Personnel

Starters

Starting matchups
Jalen Brunson Point Guard Quentin Goodin
Junior Class Sophomore
6'2", 190 Measurements 6'4", 190
19.8/3.1/4.7 Game line 8.4/3/5
0.542/0.438/0.807 Shooting line 0.435/0.318/0.803
Nothing much has changed from the first game; he's still dangerous at all three levels. What's remarkable about Brunson is how well he shoots from three considering he dribbles into a lot of his shots from deep; only 62% of his threes are assisted. He's in a bit of a slump from behind the arc right now, and he had 7 turnovers against Providence. Take that for what it's worth.
Donte Divincenzo Shooting Guard J.P. Macura
Sophomore Class Senior
6'5", 205 Measurements 6'5", 203
14/4.5/3 Game line 12.3/4.3/3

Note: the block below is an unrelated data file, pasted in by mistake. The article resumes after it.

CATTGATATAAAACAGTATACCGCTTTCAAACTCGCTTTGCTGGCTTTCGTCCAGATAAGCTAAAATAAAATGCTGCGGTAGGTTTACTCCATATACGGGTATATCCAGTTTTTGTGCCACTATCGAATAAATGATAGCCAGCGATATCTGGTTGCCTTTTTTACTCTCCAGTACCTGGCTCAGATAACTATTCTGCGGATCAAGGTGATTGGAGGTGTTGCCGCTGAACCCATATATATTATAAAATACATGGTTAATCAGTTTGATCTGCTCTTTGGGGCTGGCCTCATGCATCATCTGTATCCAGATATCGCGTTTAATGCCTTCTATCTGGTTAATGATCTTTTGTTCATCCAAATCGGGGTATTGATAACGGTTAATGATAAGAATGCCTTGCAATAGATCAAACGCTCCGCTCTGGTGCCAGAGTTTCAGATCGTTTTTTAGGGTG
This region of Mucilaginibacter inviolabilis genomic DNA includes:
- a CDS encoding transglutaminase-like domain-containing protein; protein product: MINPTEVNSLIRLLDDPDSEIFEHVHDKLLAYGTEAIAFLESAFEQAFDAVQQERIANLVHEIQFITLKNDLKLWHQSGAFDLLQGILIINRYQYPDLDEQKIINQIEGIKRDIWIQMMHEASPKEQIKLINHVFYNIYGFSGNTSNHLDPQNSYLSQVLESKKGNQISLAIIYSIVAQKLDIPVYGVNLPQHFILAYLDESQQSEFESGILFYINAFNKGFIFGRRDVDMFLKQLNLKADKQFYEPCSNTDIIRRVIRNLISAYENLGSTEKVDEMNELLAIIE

0.483/0.39/0.699 Shooting line 0.461/0.347/0.83
Divincenzo goes from being the team's sixth man to a starter thanks to a broken hand on Phil Booth. He's tall and freakishly athletic and, like Brunson, can score at the rim, in the mid-range, or from behind the arc. In addition to being able to score, he's a tough defender who does so without fouling.
Mikal Bridges Small Forward Trevon Bluiett
Junior Class Senior
6'7", 210 Measurements 6'6", 202
16.5/5.6/2.2 Game line 19.6/5.7/2.7
0.49/0.403/0.837 Shooting line 0.46/0.443/0.836
Every bit the scorer Brunson is and a better defender than Dvincenzo, Bridges is a legitimate star. He's not great in the mid-range, but he's a handful around the rim and will stick threes off the catch if left unattended. He is really a top-notch defender both on the ball and in help. To cap it all off, he never turns the ball over and has hit 88% of his free throws in conference play.
Eric Paschall Power Forward Naji Marshall
Junior Class Freshperson
6'7", 250 Measurements 6'7", 218
10/4.5/2.3 Game line 8.1/3.6/1.5
0.518/0.31/0.852 Shooting line 0.553/0.344/0.743